Credit Counseling – Section 109(h).
This is perhaps one of the most radical reforms in the legislation. Individuals are ineligible for relief under any chapter of the Bankruptcy Code unless, within 180 days of the bankruptcy filing, they received “an individual or group briefing” from a non-profit budget and credit counseling agency approved by the United States trus-tee or bankruptcy administrator under the standards set forth in section 111. Among the standards is a requirement that the agency provide its services without regard to the debtor’s ability to pay any fee. The service may be provided personally, telephonically or on the Internet and must outline opportunities for credit counseling and assist in performing a related budget analysis.

Automatic Stay – Section 362(c)(3).
If a Chapter 7, 11 or 13 bankruptcy is filed within one year of the dismissal of an earlier case, the automatic stay in the second case terminates 30 days after the filing.

Household Goods definition limited – Section 522(f)(4).
The new definition limits electronic equipment to which a non-possessory, non-purchase money security interest can be avoided to one (1) radio, one (1) television, one (1) VCR and one (1) personal computer with related equipment. The new section also excludes works of art not created by the debtor, jewelry worth more than $500 (except wedding rings), and motor vehicles.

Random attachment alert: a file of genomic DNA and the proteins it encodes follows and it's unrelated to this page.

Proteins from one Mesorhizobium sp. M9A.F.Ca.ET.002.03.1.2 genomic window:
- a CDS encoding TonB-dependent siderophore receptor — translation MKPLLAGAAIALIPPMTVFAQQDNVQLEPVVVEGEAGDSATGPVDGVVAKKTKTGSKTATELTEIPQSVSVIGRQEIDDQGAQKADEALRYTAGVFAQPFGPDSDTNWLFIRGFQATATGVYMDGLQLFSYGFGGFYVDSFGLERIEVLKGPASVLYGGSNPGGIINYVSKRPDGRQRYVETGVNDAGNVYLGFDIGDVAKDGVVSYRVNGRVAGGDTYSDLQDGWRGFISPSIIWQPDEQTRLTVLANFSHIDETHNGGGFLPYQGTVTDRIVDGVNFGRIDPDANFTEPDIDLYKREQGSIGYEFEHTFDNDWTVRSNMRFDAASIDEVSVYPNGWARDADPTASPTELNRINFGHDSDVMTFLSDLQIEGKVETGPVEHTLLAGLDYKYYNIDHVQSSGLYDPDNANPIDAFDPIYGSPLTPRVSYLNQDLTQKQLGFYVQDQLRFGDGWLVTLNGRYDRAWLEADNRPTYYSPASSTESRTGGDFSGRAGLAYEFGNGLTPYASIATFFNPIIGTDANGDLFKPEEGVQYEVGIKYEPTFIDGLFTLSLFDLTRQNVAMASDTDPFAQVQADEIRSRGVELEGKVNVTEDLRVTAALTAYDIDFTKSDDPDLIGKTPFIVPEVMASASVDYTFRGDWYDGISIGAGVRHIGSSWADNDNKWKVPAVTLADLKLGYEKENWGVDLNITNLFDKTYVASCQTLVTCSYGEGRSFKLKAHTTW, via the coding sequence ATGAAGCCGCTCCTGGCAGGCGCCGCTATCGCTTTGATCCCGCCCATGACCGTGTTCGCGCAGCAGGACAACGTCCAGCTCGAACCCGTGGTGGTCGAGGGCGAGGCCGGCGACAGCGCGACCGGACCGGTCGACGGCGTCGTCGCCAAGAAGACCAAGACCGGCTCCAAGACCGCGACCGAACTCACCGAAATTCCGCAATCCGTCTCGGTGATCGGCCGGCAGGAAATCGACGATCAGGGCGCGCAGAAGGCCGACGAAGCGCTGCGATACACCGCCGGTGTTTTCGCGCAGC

Nondischargeability for fraud in the use of credit cards – Section 523(a)(2)(C).
Previously, a presumption of fraud existed when a debtor charged over $1,225 for luxury goods within sixty (60) days of filing for bankruptcy. That amount is now reduced to $500, and the time limit is expanded to ninety (90) days. Credit card cash advances, previously carrying the same limitations as purchases of luxury goods, now have the harsher $500, ninety (90) day limitation.

The stricter bankruptcy filing requirements diminish the threat of a bankruptcy discharge for those collecting individual and/or business debts. If an individual or small business owner owes you money, this means a greater potential for recovery on overdue accounts. Wilcox & Wilcox, P.C.’s experienced collection department is now accepting new accounts on a contingent fee basis. Contact Darlene Lewis, Wilcox & Wilcox, P.C. Lead Collections Paralegal, for more information.

Copyright © Wilcox & Wilcox, P.C.
All rights reserved.

Disclaimer: Providing the above information does not establish an
attorney-client relationship. To create such a relationship, both the
attorney and potential client must sign a written fee agreement. The
information contained herein is meant only as general information and is not meant to be relied upon for the purpose of taking legal action. You should contact an attorney in person for further and specific information. Wilcox & Wilcox, P.C. attorneys are licensed in Arizona only except for personal injury attorney Robert N. Edwards, who is licensed in Arizona and Minnesota.